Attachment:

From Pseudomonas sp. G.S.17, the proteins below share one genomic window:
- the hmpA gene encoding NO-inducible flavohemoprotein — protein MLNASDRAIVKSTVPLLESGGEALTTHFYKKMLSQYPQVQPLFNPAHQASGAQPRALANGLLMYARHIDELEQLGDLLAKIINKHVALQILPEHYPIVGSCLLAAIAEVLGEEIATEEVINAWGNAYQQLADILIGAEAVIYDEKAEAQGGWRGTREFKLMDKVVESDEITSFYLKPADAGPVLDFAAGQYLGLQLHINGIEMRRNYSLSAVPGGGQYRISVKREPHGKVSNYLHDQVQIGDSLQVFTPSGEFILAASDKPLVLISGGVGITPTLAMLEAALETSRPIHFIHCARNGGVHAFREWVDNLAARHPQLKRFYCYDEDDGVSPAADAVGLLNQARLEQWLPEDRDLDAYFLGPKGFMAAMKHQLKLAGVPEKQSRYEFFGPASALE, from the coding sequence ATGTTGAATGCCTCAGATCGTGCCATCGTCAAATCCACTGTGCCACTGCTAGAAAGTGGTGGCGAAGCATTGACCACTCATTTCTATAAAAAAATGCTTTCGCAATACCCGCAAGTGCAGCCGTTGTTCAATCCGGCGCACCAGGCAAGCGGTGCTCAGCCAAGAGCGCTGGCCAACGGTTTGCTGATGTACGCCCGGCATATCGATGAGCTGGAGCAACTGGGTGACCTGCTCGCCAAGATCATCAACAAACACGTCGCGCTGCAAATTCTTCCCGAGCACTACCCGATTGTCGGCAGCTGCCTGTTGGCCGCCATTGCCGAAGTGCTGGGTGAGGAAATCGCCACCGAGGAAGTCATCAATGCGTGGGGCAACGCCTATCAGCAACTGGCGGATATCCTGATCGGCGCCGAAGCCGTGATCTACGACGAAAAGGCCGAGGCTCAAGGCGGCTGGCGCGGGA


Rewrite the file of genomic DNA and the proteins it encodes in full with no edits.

From Pseudomonas sp. G.S.17, the proteins below share one genomic window:
- the hmpA gene encoding NO-inducible flavohemoprotein — protein MLNASDRAIVKSTVPLLESGGEALTTHFYKKMLSQYPQVQPLFNPAHQASGAQPRALANGLLMYARHIDELEQLGDLLAKIINKHVALQILPEHYPIVGSCLLAAIAEVLGEEIATEEVINAWGNAYQQLADILIGAEAVIYDEKAEAQGGWRGTREFKLMDKVVESDEITSFYLKPADAGPVLDFAAGQYLGLQLHINGIEMRRNYSLSAVPGGGQYRISVKREPHGKVSNYLHDQVQIGDSLQVFTPSGEFILAASDKPLVLISGGVGITPTLAMLEAALETSRPIHFIHCARNGGVHAFREWVDNLAARHPQLKRFYCYDEDDGVSPAADAVGLLNQARLEQWLPEDRDLDAYFLGPKGFMAAMKHQLKLAGVPEKQSRYEFFGPASALE, from the coding sequence ATGTTGAATGCCTCAGATCGTGCCATCGTCAAATCCACTGTGCCACTGCTAGAAAGTGGTGGCGAAGCATTGACCACTCATTTCTATAAAAAAATGCTTTCGCAATACCCGCAAGTGCAGCCGTTGTTCAATCCGGCGCACCAGGCAAGCGGTGCTCAGCCAAGAGCGCTGGCCAACGGTTTGCTGATGTACGCCCGGCATATCGATGAGCTGGAGCAACTGGGTGACCTGCTCGCCAAGATCATCAACAAACACGTCGCGCTGCAAATTCTTCCCGAGCACTACCCGATTGTCGGCAGCTGCCTGTTGGCCGCCATTGCCGAAGTGCTGGGTGAGGAAATCGCCACCGAGGAAGTCATCAATGCGTGGGGCAACGCCTATCAGCAACTGGCGGATATCCTGATCGGCGCCGAAGCCGTGATCTACGACGAAAAGGCCGAGGCTCAAGGCGGCTGGCGCGGGA